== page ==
My husband is Regional Manager for a large corporation, and his boss was coming into our city for a few days' visit to the company. He is always accompanied by his assistant, and I have gotten to know them both over the years.
I suggested that we have them to dinner in our home, and they accepted at once, for the next evening. I also called and invited hubby's second-in-command, (Bob), apologizing to his wife (Connie) on the phone for the short notice, and saying that I hoped it was not too late for them to get a sitter (their sons were 8, 7 and 5). She said "Oh, Yes," and said they were looking forward to the evening.
My Sis and BIL were houseguests for a few days, so she and I cooked a lovely dinner, made beautiful individual desserts, set the tables with my nicest linens and china, and all was right with the world. Boss and assistant arrived, right on time. We introduced our two teenagers, who chatted for a few minutes, then went out for pizza and a movie. THEN: Bob and Connie drove in, with ALL THREE BOYS in the backseat. They are really nice kids, and we've had them over for barbecues and picnics, and they DID really look cute in slacks and little ties...but I had not planned a kids' menu, I had not set a table for them, and they were NOT INVITED.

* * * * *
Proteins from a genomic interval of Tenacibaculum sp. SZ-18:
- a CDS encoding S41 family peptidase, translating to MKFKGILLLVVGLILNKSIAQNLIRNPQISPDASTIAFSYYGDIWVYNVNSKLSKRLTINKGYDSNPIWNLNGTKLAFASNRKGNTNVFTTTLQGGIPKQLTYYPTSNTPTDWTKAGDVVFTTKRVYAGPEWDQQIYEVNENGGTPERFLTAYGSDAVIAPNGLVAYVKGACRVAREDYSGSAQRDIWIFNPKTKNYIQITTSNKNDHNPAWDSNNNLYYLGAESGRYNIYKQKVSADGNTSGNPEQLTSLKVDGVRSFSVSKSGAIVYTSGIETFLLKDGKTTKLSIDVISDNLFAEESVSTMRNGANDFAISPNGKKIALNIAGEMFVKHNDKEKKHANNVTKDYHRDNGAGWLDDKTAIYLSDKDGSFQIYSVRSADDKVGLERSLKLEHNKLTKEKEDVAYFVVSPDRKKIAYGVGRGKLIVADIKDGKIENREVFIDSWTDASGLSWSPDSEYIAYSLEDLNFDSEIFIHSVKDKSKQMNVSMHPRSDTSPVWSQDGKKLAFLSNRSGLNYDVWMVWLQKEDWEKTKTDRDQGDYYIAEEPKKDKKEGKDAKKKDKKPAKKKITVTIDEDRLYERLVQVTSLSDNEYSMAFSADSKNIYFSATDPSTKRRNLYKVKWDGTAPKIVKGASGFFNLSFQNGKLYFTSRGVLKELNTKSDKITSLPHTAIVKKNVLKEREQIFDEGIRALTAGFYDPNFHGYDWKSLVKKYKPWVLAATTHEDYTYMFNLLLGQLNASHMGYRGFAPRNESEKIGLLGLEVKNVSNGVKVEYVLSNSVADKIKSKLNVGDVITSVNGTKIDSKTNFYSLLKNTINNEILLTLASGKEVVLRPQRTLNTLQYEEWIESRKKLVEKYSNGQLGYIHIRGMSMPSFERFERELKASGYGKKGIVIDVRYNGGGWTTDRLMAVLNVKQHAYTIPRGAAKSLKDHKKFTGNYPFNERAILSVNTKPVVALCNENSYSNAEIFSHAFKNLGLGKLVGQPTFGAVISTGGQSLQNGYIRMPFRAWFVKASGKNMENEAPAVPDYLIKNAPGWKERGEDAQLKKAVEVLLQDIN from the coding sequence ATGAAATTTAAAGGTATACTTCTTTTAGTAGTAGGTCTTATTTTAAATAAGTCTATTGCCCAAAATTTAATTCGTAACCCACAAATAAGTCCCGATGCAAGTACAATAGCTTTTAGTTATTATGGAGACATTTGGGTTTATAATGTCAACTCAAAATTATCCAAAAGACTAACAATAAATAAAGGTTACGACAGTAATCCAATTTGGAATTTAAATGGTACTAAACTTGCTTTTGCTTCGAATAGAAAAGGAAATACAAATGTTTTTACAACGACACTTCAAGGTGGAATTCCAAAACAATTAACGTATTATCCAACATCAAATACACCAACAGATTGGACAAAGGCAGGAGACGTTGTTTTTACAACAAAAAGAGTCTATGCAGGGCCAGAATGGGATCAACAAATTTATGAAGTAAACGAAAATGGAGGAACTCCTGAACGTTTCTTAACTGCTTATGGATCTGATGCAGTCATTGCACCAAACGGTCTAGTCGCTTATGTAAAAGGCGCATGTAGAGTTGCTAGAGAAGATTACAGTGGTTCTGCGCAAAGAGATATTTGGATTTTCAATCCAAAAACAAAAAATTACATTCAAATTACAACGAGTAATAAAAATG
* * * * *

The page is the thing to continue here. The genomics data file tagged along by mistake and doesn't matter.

Connie beamed at the boss, introduced her boys, and said to me, "I hope this is not too much trouble; I really wanted them to meet him." I was already a bit nervous about entertaining the CEO and had tried to make everything run smoothly, taste delicious, and look beautiful, but I felt the whole evening start to unravel. Sis and I spent part of the cocktail hour in the kitchen, setting places at the breakfast table, and making some hotdogs. We poured out a bowl of chips and poured soft drinks, leaving hubby to make drinks and conversation in the living room while we also tended to the last-minute prep of the REAL dinner.
When we started to sit down to dinner, I invited the boys to the breakfast room, and the middle one said, "I want to eat in THERE," pointing toward the dining room. I said, "I've made your dinner in here," he repeated, "But I want to eat in THERE!", and when the other two joined the chorus, Connie said, "I'd better have them in here with me."